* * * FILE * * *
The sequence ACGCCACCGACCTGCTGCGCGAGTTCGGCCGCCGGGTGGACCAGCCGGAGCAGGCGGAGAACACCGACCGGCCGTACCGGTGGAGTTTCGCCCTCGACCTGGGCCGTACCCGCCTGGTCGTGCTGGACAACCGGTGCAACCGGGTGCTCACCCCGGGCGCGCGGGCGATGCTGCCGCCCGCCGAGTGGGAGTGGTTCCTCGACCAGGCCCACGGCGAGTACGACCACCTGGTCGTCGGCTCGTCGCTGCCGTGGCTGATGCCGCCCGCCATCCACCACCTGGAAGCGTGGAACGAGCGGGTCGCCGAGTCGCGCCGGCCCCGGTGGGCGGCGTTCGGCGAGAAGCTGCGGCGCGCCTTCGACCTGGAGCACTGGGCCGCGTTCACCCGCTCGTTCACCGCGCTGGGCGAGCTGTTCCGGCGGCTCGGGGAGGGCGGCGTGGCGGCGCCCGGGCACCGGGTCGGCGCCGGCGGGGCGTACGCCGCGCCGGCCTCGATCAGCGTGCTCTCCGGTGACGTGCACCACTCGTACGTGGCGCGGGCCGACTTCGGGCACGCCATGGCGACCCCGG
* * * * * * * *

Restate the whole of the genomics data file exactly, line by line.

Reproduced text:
The sequence ACGCCACCGACCTGCTGCGCGAGTTCGGCCGCCGGGTGGACCAGCCGGAGCAGGCGGAGAACACCGACCGGCCGTACCGGTGGAGTTTCGCCCTCGACCTGGGCCGTACCCGCCTGGTCGTGCTGGACAACCGGTGCAACCGGGTGCTCACCCCGGGCGCGCGGGCGATGCTGCCGCCCGCCGAGTGGGAGTGGTTCCTCGACCAGGCCCACGGCGAGTACGACCACCTGGTCGTCGGCTCGTCGCTGCCGTGGCTGATGCCGCCCGCCATCCACCACCTGGAAGCGTGGAACGAGCGGGTCGCCGAGTCGCGCCGGCCCCGGTGGGCGGCGTTCGGCGAGAAGCTGCGGCGCGCCTTCGACCTGGAGCACTGGGCCGCGTTCACCCGCTCGTTCACCGCGCTGGGCGAGCTGTTCCGGCGGCTCGGGGAGGGCGGCGTGGCGGCGCCCGGGCACCGGGTCGGCGCCGGCGGGGCGTACGCCGCGCCGGCCTCGATCAGCGTGCTCTCCGGTGACGTGCACCACTCGTACGTGGCGCGGGCCGACTTCGGGCACGCCATGGCGACCCCGG